The Florida Marlins woke up this morning with a less than 5% chance to make the playoffs. Jorge Cantu is two months from free agency, and at the last check, will not be ranked highly enough by Elias to award free agent compensation. If there was value to be had for Cantu, any at all, the Marlins had no choice but to get it. With all that said, it’s hard not to like the two prospects the Marlins acquired from the Rangers today, Evan Reed and Omar Poveda.
Poveda is the more familiar name in prospect circles, despite a six-year career with only one stop (second tour of Midwest League, 2007) yielding an ERA below 4.00. He has not pitched in 2010 while recovering from Tommy John surgery. The thinking is that an injured arm altered Poveda’s performance in 2009, where his K/9 essentially was halved.
The Venezuelan right-hander never had a particularly good fastball, so there has to be some concern that he’ll return to the mound without a heater to speak of. If so, it’s unlikely to project that he’d be able to carve out a big league career. But, he was a guy that had a feel for a change-up and curveball, and will likely come out of the gate pitching backwards. It’s not a sexy career path, and it’s an unlikely one to work, but again, it’s a near-free shot in the dark for Florida.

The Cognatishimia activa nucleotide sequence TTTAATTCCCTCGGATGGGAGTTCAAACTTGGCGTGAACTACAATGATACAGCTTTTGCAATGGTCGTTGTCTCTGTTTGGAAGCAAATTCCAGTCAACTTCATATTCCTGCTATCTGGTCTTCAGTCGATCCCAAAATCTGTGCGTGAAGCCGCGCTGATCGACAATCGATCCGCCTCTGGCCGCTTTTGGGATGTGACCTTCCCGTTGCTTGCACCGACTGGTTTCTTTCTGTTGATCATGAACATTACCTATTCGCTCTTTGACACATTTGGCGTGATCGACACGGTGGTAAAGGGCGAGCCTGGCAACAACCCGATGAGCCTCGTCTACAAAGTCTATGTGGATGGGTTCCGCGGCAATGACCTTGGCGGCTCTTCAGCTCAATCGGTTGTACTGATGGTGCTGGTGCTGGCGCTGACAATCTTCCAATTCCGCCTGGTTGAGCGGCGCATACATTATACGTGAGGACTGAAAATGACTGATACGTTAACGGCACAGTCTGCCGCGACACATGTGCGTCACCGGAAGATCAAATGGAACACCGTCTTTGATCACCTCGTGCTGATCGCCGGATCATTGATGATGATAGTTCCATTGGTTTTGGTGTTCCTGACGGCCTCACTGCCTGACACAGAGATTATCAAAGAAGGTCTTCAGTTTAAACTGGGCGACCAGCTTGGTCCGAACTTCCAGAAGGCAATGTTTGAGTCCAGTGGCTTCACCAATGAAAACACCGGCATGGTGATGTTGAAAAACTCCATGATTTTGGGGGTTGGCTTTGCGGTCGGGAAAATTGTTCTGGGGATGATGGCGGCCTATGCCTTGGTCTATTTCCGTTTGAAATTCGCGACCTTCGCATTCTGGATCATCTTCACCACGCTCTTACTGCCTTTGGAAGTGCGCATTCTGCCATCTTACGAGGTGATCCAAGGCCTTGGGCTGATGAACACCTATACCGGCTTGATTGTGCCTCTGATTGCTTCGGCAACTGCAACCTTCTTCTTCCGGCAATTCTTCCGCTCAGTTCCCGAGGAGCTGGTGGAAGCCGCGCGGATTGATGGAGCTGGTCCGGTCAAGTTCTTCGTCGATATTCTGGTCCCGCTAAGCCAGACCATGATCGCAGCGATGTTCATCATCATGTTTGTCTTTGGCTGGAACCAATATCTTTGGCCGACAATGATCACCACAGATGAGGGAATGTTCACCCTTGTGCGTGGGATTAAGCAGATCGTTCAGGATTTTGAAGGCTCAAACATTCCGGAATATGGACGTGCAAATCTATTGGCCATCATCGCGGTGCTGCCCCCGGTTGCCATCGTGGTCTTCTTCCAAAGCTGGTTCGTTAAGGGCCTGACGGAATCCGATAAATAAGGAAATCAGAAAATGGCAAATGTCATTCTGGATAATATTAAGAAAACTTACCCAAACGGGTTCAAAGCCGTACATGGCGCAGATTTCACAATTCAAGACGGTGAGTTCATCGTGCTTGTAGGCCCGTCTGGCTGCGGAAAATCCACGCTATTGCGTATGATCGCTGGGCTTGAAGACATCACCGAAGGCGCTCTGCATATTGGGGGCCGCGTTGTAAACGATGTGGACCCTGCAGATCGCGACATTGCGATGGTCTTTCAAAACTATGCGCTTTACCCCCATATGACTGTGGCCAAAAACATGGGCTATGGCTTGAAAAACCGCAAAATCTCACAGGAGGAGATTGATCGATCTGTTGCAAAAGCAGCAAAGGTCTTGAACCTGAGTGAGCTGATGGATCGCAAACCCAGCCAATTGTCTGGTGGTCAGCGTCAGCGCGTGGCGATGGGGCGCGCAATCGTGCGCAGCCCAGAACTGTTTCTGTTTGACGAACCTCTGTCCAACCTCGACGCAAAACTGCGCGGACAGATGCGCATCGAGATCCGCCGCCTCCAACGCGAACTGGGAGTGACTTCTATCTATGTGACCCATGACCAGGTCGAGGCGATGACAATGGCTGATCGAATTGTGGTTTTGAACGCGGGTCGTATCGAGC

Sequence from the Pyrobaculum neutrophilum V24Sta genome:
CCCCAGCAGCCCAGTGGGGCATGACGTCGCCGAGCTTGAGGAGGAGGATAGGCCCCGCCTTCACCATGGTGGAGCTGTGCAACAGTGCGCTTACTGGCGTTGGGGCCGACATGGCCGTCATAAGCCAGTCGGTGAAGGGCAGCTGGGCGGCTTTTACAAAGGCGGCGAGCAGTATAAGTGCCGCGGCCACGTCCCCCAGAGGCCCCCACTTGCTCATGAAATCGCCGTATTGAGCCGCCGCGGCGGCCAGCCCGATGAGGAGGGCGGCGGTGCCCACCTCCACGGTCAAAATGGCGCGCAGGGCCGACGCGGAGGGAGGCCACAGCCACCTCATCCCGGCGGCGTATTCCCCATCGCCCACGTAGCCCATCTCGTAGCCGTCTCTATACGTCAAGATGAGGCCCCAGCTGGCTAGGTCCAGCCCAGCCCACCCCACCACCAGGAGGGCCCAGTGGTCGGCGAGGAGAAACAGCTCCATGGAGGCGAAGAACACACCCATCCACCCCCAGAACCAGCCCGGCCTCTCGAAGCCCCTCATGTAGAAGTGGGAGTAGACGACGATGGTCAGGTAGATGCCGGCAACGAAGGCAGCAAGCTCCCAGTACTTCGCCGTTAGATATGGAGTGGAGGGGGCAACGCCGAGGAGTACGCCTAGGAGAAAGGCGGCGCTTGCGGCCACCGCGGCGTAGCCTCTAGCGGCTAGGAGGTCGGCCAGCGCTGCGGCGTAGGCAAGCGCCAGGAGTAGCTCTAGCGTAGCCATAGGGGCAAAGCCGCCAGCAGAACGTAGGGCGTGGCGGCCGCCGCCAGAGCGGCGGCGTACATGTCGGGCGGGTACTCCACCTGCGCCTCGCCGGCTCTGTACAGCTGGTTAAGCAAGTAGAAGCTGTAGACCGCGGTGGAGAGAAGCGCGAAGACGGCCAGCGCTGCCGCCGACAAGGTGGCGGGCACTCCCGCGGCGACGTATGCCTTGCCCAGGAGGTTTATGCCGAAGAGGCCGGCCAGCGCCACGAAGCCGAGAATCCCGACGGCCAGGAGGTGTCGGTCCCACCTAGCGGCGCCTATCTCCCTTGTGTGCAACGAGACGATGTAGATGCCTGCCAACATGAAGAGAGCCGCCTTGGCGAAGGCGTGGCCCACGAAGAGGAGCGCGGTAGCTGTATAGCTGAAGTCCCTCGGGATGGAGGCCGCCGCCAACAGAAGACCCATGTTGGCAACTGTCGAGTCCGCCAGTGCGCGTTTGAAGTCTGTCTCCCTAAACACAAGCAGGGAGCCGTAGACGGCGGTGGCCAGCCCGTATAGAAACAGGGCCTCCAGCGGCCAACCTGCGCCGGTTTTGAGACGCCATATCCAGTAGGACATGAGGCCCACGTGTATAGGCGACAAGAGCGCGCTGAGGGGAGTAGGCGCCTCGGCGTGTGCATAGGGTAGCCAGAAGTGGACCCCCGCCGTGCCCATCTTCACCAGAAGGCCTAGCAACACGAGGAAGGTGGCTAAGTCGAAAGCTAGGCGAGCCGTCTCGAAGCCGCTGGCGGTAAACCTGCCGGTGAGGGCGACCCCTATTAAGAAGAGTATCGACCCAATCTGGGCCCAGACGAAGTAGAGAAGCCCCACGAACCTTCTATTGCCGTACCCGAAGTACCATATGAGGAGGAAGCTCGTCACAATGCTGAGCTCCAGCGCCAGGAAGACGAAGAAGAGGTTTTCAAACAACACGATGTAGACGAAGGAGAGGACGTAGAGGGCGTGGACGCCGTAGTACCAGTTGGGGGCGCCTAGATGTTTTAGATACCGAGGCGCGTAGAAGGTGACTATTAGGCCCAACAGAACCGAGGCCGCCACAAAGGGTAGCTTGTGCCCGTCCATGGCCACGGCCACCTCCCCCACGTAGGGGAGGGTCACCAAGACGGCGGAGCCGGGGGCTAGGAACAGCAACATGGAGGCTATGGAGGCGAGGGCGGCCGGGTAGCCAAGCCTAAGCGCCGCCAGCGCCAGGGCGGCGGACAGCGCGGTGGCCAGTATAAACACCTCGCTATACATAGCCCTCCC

The better chance at providing actual value to the Marlins is Evan Reed. A third-round pick in the 2007 draft, the Rangers drafted the Cal Poly closer with the intention of making him a starting pitcher. Doing so for the 2008 season was a bit of a disaster — between the California League and pacing himself, Reed lost his abilities to strike people out and keep the ball in the park. It clearly was misguided, and the Rangers acted swiftly last year, moving him back to the closer role. Reed responded with a 12.0 K/9 and 0.2 HR/9. He was over his head in the Arizona Fall League, however, allowing three home runs in limited work.
Up to Double-A this season, the results have been excellent. Reed comes after people with his 92-94 mph fastball, and is now commanding it at the best rate of his career. He’s groundball heavy on his best days, and never seems to allow home runs. It’s highly likely that Reed contributes at the Major League level in the seventh and eighth innings. He will be ready to join the Major League team sometime between the middle of next season and Opening Day 2012.
Evan Reed will produce more WAR with the Marlins than Jorge Cantu will with the Rangers. And anything that either Reed or Poveda ever provides will be gravy, considering the Marlins tenuous spot in the NL East standings.
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